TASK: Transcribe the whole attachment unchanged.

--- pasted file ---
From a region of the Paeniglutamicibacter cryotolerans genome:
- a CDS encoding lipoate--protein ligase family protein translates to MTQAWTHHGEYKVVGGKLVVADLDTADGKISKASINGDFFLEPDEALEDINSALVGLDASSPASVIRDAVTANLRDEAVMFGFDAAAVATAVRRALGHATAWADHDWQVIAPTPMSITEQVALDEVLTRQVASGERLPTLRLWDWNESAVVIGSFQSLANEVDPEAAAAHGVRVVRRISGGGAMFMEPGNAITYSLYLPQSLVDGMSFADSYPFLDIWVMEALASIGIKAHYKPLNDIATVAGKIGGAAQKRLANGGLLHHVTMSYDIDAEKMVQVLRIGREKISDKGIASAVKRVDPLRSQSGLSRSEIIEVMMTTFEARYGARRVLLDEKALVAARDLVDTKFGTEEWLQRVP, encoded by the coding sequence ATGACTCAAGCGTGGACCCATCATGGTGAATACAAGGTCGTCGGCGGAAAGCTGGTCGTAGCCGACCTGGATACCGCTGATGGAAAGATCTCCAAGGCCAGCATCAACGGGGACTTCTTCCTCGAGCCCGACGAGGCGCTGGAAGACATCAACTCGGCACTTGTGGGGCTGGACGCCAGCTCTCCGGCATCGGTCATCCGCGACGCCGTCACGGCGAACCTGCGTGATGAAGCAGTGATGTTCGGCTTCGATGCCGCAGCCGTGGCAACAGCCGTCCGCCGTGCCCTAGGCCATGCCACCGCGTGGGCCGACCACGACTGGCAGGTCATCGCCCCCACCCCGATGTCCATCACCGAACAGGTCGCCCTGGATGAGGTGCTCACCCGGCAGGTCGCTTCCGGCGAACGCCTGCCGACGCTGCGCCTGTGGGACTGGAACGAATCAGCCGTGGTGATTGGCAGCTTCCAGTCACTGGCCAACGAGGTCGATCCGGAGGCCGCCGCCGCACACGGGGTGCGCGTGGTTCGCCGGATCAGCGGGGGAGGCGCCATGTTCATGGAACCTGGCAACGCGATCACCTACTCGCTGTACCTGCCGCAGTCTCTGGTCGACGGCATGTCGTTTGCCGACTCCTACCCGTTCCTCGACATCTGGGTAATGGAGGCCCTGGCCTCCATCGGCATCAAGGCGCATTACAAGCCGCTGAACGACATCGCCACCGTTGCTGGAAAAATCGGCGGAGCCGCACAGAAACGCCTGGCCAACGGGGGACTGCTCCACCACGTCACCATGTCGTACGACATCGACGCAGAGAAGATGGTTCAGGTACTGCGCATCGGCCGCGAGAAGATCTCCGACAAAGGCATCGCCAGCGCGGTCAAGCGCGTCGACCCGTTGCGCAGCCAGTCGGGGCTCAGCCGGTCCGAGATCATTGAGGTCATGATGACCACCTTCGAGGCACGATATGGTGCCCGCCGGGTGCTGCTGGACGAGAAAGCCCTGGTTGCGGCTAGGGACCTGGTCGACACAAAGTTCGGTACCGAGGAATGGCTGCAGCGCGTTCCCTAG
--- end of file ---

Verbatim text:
From a region of the Paeniglutamicibacter cryotolerans genome:
- a CDS encoding lipoate--protein ligase family protein translates to MTQAWTHHGEYKVVGGKLVVADLDTADGKISKASINGDFFLEPDEALEDINSALVGLDASSPASVIRDAVTANLRDEAVMFGFDAAAVATAVRRALGHATAWADHDWQVIAPTPMSITEQVALDEVLTRQVASGERLPTLRLWDWNESAVVIGSFQSLANEVDPEAAAAHGVRVVRRISGGGAMFMEPGNAITYSLYLPQSLVDGMSFADSYPFLDIWVMEALASIGIKAHYKPLNDIATVAGKIGGAAQKRLANGGLLHHVTMSYDIDAEKMVQVLRIGREKISDKGIASAVKRVDPLRSQSGLSRSEIIEVMMTTFEARYGARRVLLDEKALVAARDLVDTKFGTEEWLQRVP, encoded by the coding sequence ATGACTCAAGCGTGGACCCATCATGGTGAATACAAGGTCGTCGGCGGAAAGCTGGTCGTAGCCGACCTGGATACCGCTGATGGAAAGATCTCCAAGGCCAGCATCAACGGGGACTTCTTCCTCGAGCCCGACGAGGCGCTGGAAGACATCAACTCGGCACTTGTGGGGCTGGACGCCAGCTCTCCGGCATCGGTCATCCGCGACGCCGTCACGGCGAACCTGCGTGATGAAGCAGTGATGTTCGGCTTCGATGCCGCAGCCGTGGCAACAGCCGTCCGCCGTGCCCTAGGCCATGCCACCGCGTGGGCCGACCACGACTGGCAGGTCATCGCCCCCACCCCGATGTCCATCACCGAACAGGTCGCCCTGGATGAGGTGCTCACCCGGCAGGTCGCTTCCGGCGAACGCCTGCCGACGCTGCGCCTGTGGGACTGGAACGAATCAGCCGTGGTGATTGGCAGCTTCCAGTCACTGGCCAACGAGGTCGATCCGGAGGCCGCCGCCGCACACGGGGTGCGCGTGGTTCGCCGGATCAGCGGGGGAGGCGCCATGTTCATGGAACCTGGCAACGCGATCACCTACTCGCTGTACCTGCCGCAGTCTCTGGTCGACGGCATGTCGTTTGCCGACTCCTACCCGTTCCTCGACATCTGGGTAATGGAGGCCCTGGCCTCCATCGGCATCAAGGCGCATTACAAGCCGCTGAACGACATCGCCACCGTTGCTGGAAAAATCGGCGGAGCCGCACAGAAACGCCTGGCCAACGGGGGACTGCTCCACCACGTCACCATGTCGTACGACATCGACGCAGAGAAGATGGTTCAGGTACTGCGCATCGGCCGCGAGAAGATCTCCGACAAAGGCATCGCCAGCGCGGTCAAGCGCGTCGACCCGTTGCGCAGCCAGTCGGGGCTCAGCCGGTCCGAGATCATTGAGGTCATGATGACCACCTTCGAGGCACGATATGGTGCCCGCCGGGTGCTGCTGGACGAGAAAGCCCTGGTTGCGGCTAGGGACCTGGTCGACACAAAGTTCGGTACCGAGGAATGGCTGCAGCGCGTTCCCTAG